Skip to content

Health & Pregnancy

Font Size

Preterm Premature Rupture of Membranes (pPROM) - Topic Overview

Before a baby is born, the amniotic sac breaks open, causing amniotic fluid to gush out or, less commonly, to slowly leak. When this happens before contractions start, it is called premature rupture of membranes (PROM). PROM can occur at any time during pregnancy.

When PROM occurs before 37 completed weeks of pregnancy, it usually leads to preterm labor. You may hear this early PROM referred to as preterm premature rupture of membranes, or pPROM.

PROM is often unexpected, and the cause is often hard to identify. Known causes of PROM include:

  • Uterine infection, which is a common trigger of pPROM.
  • Overstretching (distension) of the uterus and amniotic sac. Multiple fetuses or too much amniotic fluid (polyhydramnios) are common causes of distension.
  • Trauma, as from a motor vehicle accident.

Course of pPROM

Preterm labor usually begins shortly after pPROM occurs. Sometimes, when a slow leak is present and infection has not developed, contractions may not start for a few days or longer. In general, the later in a pregnancy PROM occurs, the sooner the onset of labor.

Sometimes a leak high up in the amniotic sac may reseal itself so that preterm labor does not start or subsides.

In rare cases, a pregnancy can be carried to term if pPROM occurs in the second trimester.

Standard treatment for pPROM

Standard treatment for pPROM includes antenatal corticosteroid medicines, which are used to speed up fetal lung maturity at or before 34 weeks of pregnancy.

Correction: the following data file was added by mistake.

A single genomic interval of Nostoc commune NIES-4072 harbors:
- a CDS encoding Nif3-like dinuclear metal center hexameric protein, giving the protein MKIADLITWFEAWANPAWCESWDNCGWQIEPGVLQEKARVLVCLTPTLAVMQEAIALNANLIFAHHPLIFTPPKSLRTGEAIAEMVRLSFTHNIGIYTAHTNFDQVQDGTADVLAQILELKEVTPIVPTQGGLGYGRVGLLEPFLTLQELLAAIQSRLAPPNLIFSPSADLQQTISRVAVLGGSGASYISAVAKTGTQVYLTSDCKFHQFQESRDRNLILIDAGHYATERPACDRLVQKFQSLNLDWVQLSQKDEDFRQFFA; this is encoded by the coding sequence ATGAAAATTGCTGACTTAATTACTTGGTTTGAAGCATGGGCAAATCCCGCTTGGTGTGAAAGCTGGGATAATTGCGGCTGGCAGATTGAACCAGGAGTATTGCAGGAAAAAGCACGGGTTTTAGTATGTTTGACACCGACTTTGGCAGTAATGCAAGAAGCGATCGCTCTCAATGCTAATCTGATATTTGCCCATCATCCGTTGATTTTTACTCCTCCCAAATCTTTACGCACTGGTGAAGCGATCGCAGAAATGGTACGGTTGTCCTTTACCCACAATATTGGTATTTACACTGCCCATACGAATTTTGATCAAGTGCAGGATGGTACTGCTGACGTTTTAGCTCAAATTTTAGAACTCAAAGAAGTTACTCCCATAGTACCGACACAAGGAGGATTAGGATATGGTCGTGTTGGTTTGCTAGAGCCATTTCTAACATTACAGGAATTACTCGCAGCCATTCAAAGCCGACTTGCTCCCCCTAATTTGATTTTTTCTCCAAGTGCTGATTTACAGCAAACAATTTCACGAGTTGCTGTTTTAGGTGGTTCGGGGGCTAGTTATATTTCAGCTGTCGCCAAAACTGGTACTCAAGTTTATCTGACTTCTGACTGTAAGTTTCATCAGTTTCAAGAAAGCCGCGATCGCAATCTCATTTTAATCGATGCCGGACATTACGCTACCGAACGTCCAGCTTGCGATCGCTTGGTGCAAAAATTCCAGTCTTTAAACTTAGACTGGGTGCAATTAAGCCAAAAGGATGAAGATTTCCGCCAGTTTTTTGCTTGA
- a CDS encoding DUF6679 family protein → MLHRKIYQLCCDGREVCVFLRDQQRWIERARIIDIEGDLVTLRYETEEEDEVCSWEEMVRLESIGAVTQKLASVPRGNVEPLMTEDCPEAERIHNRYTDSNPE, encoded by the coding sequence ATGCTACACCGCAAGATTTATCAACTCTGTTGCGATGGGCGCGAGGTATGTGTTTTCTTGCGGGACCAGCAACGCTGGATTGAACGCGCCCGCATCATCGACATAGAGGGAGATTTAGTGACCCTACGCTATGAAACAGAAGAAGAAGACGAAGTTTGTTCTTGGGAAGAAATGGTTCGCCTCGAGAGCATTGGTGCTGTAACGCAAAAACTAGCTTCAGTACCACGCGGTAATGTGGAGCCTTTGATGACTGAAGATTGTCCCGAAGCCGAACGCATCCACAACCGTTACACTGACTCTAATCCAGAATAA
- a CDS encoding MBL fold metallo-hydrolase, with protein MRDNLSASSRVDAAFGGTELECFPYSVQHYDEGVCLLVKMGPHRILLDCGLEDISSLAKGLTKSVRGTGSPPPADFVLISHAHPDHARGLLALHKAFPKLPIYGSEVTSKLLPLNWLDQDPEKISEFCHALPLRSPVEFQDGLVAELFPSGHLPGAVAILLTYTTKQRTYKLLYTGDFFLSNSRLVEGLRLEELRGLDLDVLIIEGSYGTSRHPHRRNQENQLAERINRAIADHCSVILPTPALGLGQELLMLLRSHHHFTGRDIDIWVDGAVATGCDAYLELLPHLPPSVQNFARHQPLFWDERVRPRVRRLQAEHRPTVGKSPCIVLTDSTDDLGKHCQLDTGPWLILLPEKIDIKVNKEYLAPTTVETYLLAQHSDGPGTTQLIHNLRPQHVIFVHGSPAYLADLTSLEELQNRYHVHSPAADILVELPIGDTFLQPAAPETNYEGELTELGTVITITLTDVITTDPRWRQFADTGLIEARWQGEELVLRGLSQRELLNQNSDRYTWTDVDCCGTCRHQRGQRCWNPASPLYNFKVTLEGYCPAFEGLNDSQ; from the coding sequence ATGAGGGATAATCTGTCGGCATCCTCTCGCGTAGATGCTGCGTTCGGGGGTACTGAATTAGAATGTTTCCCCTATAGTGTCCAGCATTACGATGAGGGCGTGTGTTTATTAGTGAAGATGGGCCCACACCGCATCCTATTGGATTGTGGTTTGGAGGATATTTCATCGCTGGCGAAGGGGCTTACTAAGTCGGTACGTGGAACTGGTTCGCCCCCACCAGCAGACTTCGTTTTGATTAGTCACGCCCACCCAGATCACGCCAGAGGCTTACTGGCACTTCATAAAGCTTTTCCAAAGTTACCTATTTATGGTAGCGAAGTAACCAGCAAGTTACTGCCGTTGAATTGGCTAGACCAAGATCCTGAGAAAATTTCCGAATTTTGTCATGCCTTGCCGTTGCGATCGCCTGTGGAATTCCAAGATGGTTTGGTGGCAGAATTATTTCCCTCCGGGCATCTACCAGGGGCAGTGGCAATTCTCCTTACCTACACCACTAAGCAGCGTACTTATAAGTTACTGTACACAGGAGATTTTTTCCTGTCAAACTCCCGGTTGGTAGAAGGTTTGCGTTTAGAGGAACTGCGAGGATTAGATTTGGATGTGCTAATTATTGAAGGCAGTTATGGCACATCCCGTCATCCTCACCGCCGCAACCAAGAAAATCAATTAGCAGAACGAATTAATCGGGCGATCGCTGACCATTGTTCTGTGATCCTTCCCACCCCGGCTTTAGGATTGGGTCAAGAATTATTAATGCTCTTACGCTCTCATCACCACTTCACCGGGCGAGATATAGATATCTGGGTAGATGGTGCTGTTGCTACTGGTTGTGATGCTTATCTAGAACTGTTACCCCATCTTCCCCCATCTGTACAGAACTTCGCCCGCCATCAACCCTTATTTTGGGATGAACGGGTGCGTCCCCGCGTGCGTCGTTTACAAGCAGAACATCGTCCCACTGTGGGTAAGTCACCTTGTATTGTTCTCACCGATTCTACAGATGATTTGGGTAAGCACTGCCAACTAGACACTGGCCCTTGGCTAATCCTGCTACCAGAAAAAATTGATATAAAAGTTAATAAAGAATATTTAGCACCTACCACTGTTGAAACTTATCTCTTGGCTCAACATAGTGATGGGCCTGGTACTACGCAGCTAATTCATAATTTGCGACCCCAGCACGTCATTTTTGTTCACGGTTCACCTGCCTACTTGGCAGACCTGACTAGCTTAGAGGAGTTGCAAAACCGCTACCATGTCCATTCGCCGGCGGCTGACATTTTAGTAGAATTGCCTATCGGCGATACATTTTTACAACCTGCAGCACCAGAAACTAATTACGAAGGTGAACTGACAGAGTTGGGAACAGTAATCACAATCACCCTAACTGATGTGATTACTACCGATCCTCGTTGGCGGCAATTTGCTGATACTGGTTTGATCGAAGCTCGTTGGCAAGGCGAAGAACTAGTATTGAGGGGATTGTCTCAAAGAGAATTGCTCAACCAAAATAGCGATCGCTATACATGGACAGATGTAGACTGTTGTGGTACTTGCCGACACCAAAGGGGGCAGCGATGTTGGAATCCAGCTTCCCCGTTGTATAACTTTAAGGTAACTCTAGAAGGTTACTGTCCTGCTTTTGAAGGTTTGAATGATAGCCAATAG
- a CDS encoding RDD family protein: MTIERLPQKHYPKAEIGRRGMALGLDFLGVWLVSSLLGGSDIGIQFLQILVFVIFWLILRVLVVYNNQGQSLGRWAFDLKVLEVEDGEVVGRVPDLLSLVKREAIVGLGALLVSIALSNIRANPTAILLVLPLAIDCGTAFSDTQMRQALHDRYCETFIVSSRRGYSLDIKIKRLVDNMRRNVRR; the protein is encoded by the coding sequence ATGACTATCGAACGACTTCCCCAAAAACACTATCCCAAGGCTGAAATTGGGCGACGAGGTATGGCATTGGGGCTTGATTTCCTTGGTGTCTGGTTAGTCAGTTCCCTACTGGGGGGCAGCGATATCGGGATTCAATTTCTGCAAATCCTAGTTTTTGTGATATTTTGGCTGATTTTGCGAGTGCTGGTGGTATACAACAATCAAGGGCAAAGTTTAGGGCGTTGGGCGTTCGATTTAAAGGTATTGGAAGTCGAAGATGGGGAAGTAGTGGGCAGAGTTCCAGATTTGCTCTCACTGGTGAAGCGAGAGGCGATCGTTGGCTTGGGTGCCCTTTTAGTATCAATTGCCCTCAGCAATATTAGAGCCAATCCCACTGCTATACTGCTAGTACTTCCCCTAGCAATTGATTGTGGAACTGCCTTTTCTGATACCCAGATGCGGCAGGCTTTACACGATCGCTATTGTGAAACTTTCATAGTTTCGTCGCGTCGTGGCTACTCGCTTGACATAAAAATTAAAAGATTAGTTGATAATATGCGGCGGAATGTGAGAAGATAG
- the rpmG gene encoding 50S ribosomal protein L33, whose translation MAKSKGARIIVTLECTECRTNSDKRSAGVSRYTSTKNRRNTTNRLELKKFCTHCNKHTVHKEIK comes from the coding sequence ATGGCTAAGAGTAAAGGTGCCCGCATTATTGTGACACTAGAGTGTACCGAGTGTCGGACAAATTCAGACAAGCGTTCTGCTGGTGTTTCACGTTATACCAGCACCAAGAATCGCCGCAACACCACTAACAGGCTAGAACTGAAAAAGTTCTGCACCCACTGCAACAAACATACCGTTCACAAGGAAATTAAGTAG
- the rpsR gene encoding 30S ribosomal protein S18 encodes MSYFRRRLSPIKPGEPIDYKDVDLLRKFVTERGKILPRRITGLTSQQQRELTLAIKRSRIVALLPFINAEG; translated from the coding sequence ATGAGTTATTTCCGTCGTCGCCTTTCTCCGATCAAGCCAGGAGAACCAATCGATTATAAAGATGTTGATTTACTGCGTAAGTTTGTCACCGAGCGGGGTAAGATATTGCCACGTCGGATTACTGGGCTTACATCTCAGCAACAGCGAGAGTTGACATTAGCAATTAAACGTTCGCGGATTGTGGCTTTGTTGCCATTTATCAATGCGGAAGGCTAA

Other treatment for pPROM

Other treatment for pPROM may include:

  • An observation period or expectant management.
  • Antibiotics, given to treat or prevent amniotic fluid infection.
  • Amniocentesis, which is sometimes used to check for infection in the uterus or check to see if the fetus's lungs are mature enough for delivery.
  • Starting (inducing) labor with medicine if labor does not start naturally. This is meant to speed up delivery and reduce the risk of infection. Labor can be induced if there is strong evidence that the fetus's lungs are mature enough, or if you have an infection.

Controversial treatment for pPROM

After amniotic membranes have ruptured, tocolytic medicine is less effective in slowing or stopping preterm labor contractions. But tocolytic medicine is sometimes used to delay a preterm birth long enough for antibiotics and antenatal corticosteroid medicine to work (24 hours) or long enough to transport the mother to a hospital that has a neonatal intensive care unit (NICU).1

    This information is produced and provided by the National Cancer Institute (NCI). The information in this topic may have changed since it was written. For the most current information, contact the National Cancer Institute via the Internet web site at http:// cancer .gov or call 1-800-4-CANCER.

    WebMD Medical Reference from Healthwise

    Last Updated: January 08, 2013
    This information is not intended to replace the advice of a doctor. Healthwise disclaims any liability for the decisions you make based on this information.
    1
    Next Article:

    Preterm Premature Rupture of Membranes (pPROM) Topics

    Pregnancy Week-By-Week Newsletter

    Delivered right to your inbox, get pictures and facts on
    what to expect each week of your pregnancy.

    Today on WebMD

    hand circling date on calendar
    Track your most fertile days.
    woman looking at ultrasound
    Week-by-week pregnancy guide.
     
    Pretty pregnant woman timing contaction pains
    The signs to watch out for.
    pregnant woman in hospital
    Are there ways to do it naturally?
     
    slideshow fetal development
    Slideshow
    pregnancy first trimester warning signs
    Article
     
    What Causes Bipolar
    Video
    Woman trying on dress in store
    Slideshow
     
    pregnant woman
    Article
    Close up on eyes of baby breastfeeding
    Video
     
    healthtool pregnancy calendar
    Tool
    eddleman prepare your body pregnancy
    Video